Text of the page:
All of your beliefs and limits can be traced back to something in your past. It could be some misinformed thing on the internet or something a tired teacher once said to you.

It might be deep and tucked away, but it’s there.

Figure out why you think the way you think and take it one mushroom at a time. You don’t need to think big to get out of your circumstances.


2. There’s a difference between “big” and “great”

Did The Beatles dream about playing in stadiums?

Did DaVinci or Van Gogh do it for the fame?

Did Einstein or Nikola Tesla want to transform science forever?

Did Mother Teresa or Gandhi want to be a symbol of compassion?

All they did was show up. Every day.

Their greatness came from thinking small and humble, not big.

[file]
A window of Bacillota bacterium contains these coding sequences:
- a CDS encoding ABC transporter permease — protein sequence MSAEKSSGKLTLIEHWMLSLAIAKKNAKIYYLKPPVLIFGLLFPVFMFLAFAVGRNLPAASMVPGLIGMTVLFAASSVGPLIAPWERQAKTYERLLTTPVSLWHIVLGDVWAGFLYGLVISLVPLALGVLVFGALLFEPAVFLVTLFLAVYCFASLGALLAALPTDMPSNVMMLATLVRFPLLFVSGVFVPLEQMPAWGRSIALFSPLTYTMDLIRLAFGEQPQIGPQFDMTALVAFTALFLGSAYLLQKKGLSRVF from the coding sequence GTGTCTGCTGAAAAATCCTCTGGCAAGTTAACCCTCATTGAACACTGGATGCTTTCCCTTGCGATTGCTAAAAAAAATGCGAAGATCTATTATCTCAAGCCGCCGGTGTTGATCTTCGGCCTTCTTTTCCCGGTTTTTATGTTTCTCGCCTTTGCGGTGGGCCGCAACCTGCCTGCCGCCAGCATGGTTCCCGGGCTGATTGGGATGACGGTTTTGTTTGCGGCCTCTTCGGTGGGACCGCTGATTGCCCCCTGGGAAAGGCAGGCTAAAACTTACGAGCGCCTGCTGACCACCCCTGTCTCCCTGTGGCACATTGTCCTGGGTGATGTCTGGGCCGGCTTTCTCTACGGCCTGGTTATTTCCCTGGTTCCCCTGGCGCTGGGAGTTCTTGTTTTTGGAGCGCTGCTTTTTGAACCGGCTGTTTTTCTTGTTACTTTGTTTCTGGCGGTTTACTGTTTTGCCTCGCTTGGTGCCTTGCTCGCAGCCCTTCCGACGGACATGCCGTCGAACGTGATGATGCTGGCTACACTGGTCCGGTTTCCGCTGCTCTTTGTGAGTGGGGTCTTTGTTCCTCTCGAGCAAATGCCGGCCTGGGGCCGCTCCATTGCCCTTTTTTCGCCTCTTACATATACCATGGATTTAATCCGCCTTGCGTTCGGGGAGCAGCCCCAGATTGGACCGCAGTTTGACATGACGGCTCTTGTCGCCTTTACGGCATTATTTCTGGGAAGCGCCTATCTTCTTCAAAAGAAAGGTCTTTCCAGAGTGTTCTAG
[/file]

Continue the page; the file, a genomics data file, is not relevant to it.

They didn’t set out to shake the world. It was because they thought deeply about each painting, song, and person, that they moved us.

Notice the subtle but profound difference between “big” and “great” and let it guide your actions.


3. “Thinking Big” is the self-help equivalent of American Idol.

I think Dave Grohl put it best...

Dave Grohl quote

“Thinking Big”, like American Idol, teaches you that success is measured by the size of your audience, the size of your business, and the size of your dreams.

Small dreams aren’t as valuable as big dreams, small businesses aren’t as valuable as big businesses and so on…

(It’s no coincidence that the U.S is the source of the self-help boom)

When someone points to a successful “big thinker”, I see someone who is yet to discover the pleasure of small, great steps.

The antidote to the think-big-American-Idol mentality is found in the East. Reading Taoist and Buddhist philosophy, you can learn to “be like water”, “stay low and humble”, “detach from external possessions” and so on…

After tasting both “think big” and “think small” philosophies, it becomes clear which one brings long-term joy to you and those you serve.